Recently, however, I have found myself thinking back to this comment as I must admit that I’ve been finding harder and harder to write.  I spent a few weeks wondering why this is.  Is it because things are stable, so I find myself boring?  Do I not feel like I have anything to say anymore?  Have I simply gotten lazy and stopped questioning myself?  Should I just give it up and try starting something new?

When I began writing this blog, I was facing a tremendous amount of uncertainty.  Given the alternative was crawling up in a hole and not coming out, I decided to approach my complete lack of knowledge and experience as a journey of self discovery.  I was figuring out what I was good at, what I cared about, how I could relate to others and the world around me.  Almost completely overwhelmed by all the things I didn’t know, I felt the only thing I had the authority to write about was myself.  Having an opinion on anything else seemed uncomfortable, almost arrogant.  So I chose to put my questions about myself out there first.  And it has been an amazing process sharing those questions with anyone who cared enough to read what I had to say. 

But simply writing about myself has gotten harder because, well, let’s face it... I’m pretty damn boring these days.  But also because as I am diving deeper and deeper into the angel investing world, my confidence is growing.  The number of informative experiences are piling up, data points are accumulating, and I’m starting to form stronger and stronger opinions on what I am doing.  I want to share thoughts on these topics, but I’ve been holding back because I actually believe sharing what I think about the world is a lot scarier than sharing what I think about myself.

Many have told me it is bold to be as uncomfortably honest and open as I have been on the blog.  Sure, I get a little nervous about it sometimes, but overall I actually think I’ve been taking the easy way out.  Writing about myself is easy because even if I reveal too much, if you don’t get it, or you disagree with my approach…. you can’t really tell me I am wrong.  It’s like when mature people tell you to use “I feel disrespected….” statements instead of “You disrespected me ….” because the other person can’t tell you that you are wrong (tricky, right?)  

Semantics?  Maybe.  But my point is that I feel I’ve come to a point where I’m ready to start thinking and sharing about topics that are much bigger than just me.   I no longer want to be afraid that people might discredit me or disagree with what I am saying.  

So, in the interest of always getting started, this post is marking a pivot away from writing just about myself. From now on, I'll be blogging about bigger topics such as what it's like to be a young angel, why we believe in female founders, why I care about education, and lots of other things which will certainly continue to involve my regular rambling, lack of conclusions, new beginnings, and self questioning/reflection. 

When we invest, we look for entrepreneurs who love what they do and feel they are on a mission.  That means that they’ll keep going even if they see a bump in the road or things get a little harder.  Nobody likes a hypocrite, so here I am, refusing to give up.  Refusing to be a “One Post Wonder”.  I love to write, and I cherish nothing more than the connections I have made and strengthened through this blog thus far.  So, yep.  I’m still getting started.  Just in a bit of a different direction.  Stay tuned!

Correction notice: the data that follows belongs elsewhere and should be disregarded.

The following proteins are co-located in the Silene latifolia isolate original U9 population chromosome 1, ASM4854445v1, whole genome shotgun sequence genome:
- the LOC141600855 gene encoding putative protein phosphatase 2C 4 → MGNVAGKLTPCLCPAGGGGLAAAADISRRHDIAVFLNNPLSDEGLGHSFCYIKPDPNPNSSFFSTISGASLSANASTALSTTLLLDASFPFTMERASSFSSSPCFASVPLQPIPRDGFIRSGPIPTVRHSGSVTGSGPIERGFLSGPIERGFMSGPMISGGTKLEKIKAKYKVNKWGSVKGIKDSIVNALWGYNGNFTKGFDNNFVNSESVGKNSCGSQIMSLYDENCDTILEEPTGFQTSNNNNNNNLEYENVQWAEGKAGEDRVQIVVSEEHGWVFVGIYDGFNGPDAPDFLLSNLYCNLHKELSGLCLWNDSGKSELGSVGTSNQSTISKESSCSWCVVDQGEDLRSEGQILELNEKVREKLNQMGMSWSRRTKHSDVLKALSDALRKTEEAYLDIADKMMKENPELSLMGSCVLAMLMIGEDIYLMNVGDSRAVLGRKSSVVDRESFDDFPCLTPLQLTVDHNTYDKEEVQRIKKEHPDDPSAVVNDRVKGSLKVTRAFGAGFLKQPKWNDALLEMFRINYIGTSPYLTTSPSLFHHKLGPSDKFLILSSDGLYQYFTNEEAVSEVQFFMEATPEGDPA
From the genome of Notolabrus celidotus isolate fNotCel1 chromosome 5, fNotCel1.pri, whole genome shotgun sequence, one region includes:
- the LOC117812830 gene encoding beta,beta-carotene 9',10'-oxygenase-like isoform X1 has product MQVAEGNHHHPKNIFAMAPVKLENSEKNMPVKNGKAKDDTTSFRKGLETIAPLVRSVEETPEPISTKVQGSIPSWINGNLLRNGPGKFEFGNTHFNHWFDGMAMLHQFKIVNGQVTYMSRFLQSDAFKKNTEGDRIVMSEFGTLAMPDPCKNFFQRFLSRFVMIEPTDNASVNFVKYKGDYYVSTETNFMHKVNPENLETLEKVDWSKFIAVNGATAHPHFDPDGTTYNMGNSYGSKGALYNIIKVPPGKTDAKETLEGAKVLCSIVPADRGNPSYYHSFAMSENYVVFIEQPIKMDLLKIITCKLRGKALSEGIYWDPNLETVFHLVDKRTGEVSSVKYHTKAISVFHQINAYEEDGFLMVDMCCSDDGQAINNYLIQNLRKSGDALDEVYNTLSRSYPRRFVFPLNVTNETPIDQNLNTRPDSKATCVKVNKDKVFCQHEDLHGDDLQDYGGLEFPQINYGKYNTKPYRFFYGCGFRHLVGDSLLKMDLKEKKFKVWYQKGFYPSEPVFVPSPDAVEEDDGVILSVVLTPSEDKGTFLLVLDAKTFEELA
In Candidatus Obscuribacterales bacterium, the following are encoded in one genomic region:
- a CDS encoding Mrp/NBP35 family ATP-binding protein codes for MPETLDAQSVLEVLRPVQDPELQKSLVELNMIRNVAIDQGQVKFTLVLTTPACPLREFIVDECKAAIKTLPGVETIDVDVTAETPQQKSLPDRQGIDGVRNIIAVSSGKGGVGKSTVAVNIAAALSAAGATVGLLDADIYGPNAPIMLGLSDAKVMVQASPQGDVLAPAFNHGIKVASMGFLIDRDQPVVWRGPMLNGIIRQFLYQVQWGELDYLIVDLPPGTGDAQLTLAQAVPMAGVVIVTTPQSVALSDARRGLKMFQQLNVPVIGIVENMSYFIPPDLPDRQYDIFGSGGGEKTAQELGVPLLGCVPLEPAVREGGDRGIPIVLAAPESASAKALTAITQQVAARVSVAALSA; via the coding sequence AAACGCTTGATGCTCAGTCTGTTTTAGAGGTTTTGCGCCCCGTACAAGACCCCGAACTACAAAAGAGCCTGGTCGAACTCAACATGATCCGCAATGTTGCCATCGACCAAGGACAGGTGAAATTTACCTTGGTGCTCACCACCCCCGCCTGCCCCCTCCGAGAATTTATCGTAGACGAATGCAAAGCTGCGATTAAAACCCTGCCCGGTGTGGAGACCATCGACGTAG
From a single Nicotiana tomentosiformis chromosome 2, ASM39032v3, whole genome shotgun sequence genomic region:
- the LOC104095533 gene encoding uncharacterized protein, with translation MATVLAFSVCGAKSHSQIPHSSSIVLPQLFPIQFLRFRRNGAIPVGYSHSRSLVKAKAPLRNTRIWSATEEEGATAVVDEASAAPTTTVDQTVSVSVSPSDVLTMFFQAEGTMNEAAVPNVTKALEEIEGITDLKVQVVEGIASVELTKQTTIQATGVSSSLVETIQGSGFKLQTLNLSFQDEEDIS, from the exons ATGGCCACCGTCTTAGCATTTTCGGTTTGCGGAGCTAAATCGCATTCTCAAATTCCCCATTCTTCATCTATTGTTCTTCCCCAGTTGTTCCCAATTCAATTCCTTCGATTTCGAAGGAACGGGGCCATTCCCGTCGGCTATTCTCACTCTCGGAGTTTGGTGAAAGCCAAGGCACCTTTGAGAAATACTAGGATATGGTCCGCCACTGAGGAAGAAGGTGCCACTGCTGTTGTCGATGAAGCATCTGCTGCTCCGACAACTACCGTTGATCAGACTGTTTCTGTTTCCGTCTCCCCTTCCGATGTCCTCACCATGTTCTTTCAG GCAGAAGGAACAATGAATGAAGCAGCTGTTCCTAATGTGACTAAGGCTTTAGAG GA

P.S.  To mark the occasion, I also bought my own domain name.  #booya #bigtime #thelittlethings

Tuesday, June 24, 2014

Working hard... whatever that means.

I have been formulating this post for way too long in my head, so let me just shut up and get started right with the point.  How do you know if you are working hard?  

Now, maybe you have a healthier answer to this question than I do, but I know I am working hard if… I feel exhausted.  I don’t have time to get enough sleep.  Even when I do, I probably can’t because I obsessively think about whatever I am working toward.  I don’t have very much time to spend with my friends, let alone by myself.  When I am alone, I crave an escape - a mental vacation.  In short, I’m basically miserable.  

But even with all of that, there’s something about that state of voluntary distress feels so fucking good, right?  The masochist within me smugly smirks at the fact that there’s no denying that I am pushing myself to the edge, being everything I can be. The narcissist within me also feels rewarded for the reinforcement I get for how hard I am working.  Friends and family take one look at me and say, “Oh, wow, you look so tired.  You are such a hard worker!”  I’m offended, but I also feel validated.

Whether or not we like to admit it, we glorify this state of working hard and the misery that ensues.  Whether it is comparing how many hours we spent on our homework in high school, how many all nighters we pulled in college, how little sleep we get as adults, emphasising your self sacrifice tells the world that you are disciplined, diligent, and driven - all positive indicators that you are on your way to being successful, or at least you have what it takes to get there.  This is especially true in the start up world, where all nighters and success seem to go hand in hand.  There’s no surprise there are lots of issues with founder depression and burning out.  

I’ve often heard it asked - If a tree falls in a forest, but nobody hears it …. did it really fall?  In other words, if you’re working hard, but you’re not miserable… are you really working hard?